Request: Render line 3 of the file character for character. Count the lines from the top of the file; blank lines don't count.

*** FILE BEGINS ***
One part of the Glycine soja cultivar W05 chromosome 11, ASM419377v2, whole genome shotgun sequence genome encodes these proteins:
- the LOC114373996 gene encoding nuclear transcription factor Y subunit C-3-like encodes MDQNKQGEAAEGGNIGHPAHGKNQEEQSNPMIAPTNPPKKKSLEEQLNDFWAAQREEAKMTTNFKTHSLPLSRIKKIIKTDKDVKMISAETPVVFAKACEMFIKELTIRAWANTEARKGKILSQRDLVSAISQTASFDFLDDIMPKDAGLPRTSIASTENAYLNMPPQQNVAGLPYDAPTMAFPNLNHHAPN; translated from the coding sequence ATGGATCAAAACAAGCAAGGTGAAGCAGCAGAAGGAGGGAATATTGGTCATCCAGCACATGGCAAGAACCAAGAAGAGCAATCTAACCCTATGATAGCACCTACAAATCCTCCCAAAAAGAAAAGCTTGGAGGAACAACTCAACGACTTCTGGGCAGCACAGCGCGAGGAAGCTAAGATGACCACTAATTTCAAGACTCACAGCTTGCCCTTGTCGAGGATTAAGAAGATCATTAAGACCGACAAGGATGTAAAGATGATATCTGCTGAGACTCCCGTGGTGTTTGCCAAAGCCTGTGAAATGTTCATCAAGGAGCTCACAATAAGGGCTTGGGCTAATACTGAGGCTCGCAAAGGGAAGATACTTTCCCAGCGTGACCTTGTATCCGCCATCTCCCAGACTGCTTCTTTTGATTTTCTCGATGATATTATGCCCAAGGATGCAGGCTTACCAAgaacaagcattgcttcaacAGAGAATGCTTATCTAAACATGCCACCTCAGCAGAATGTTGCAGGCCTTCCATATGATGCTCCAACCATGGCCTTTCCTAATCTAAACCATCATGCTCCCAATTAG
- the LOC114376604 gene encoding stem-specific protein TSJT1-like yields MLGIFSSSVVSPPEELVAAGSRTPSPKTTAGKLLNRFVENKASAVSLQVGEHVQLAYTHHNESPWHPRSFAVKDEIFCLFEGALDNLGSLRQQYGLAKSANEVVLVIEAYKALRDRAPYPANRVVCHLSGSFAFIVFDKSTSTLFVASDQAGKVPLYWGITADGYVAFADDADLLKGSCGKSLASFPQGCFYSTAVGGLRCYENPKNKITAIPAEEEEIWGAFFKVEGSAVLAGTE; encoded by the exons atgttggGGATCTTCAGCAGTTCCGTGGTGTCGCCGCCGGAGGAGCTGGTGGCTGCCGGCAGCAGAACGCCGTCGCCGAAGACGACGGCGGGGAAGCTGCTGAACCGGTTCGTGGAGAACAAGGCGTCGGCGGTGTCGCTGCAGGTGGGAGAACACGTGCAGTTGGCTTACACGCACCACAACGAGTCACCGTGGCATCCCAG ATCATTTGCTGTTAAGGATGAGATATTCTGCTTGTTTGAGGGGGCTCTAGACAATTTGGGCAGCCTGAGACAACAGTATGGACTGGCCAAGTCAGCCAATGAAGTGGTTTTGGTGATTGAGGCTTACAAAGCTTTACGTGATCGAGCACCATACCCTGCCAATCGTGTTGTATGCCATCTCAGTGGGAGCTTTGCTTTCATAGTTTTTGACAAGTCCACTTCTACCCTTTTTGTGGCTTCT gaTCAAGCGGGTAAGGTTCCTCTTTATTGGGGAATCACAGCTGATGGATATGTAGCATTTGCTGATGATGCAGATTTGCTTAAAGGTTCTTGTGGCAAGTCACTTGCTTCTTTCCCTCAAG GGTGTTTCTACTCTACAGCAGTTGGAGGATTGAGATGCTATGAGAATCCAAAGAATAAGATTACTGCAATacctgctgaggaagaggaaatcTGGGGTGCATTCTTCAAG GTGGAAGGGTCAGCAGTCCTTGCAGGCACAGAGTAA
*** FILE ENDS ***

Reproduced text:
- the LOC114376604 gene encoding stem-specific protein TSJT1-like yields MLGIFSSSVVSPPEELVAAGSRTPSPKTTAGKLLNRFVENKASAVSLQVGEHVQLAYTHHNESPWHPRSFAVKDEIFCLFEGALDNLGSLRQQYGLAKSANEVVLVIEAYKALRDRAPYPANRVVCHLSGSFAFIVFDKSTSTLFVASDQAGKVPLYWGITADGYVAFADDADLLKGSCGKSLASFPQGCFYSTAVGGLRCYENPKNKITAIPAEEEEIWGAFFKVEGSAVLAGTE; encoded by the exons atgttggGGATCTTCAGCAGTTCCGTGGTGTCGCCGCCGGAGGAGCTGGTGGCTGCCGGCAGCAGAACGCCGTCGCCGAAGACGACGGCGGGGAAGCTGCTGAACCGGTTCGTGGAGAACAAGGCGTCGGCGGTGTCGCTGCAGGTGGGAGAACACGTGCAGTTGGCTTACACGCACCACAACGAGTCACCGTGGCATCCCAG ATCATTTGCTGTTAAGGATGAGATATTCTGCTTGTTTGAGGGGGCTCTAGACAATTTGGGCAGCCTGAGACAACAGTATGGACTGGCCAAGTCAGCCAATGAAGTGGTTTTGGTGATTGAGGCTTACAAAGCTTTACGTGATCGAGCACCATACCCTGCCAATCGTGTTGTATGCCATCTCAGTGGGAGCTTTGCTTTCATAGTTTTTGACAAGTCCACTTCTACCCTTTTTGTGGCTTCT gaTCAAGCGGGTAAGGTTCCTCTTTATTGGGGAATCACAGCTGATGGATATGTAGCATTTGCTGATGATGCAGATTTGCTTAAAGGTTCTTGTGGCAAGTCACTTGCTTCTTTCCCTCAAG GGTGTTTCTACTCTACAGCAGTTGGAGGATTGAGATGCTATGAGAATCCAAAGAATAAGATTACTGCAATacctgctgaggaagaggaaatcTGGGGTGCATTCTTCAAG GTGGAAGGGTCAGCAGTCCTTGCAGGCACAGAGTAA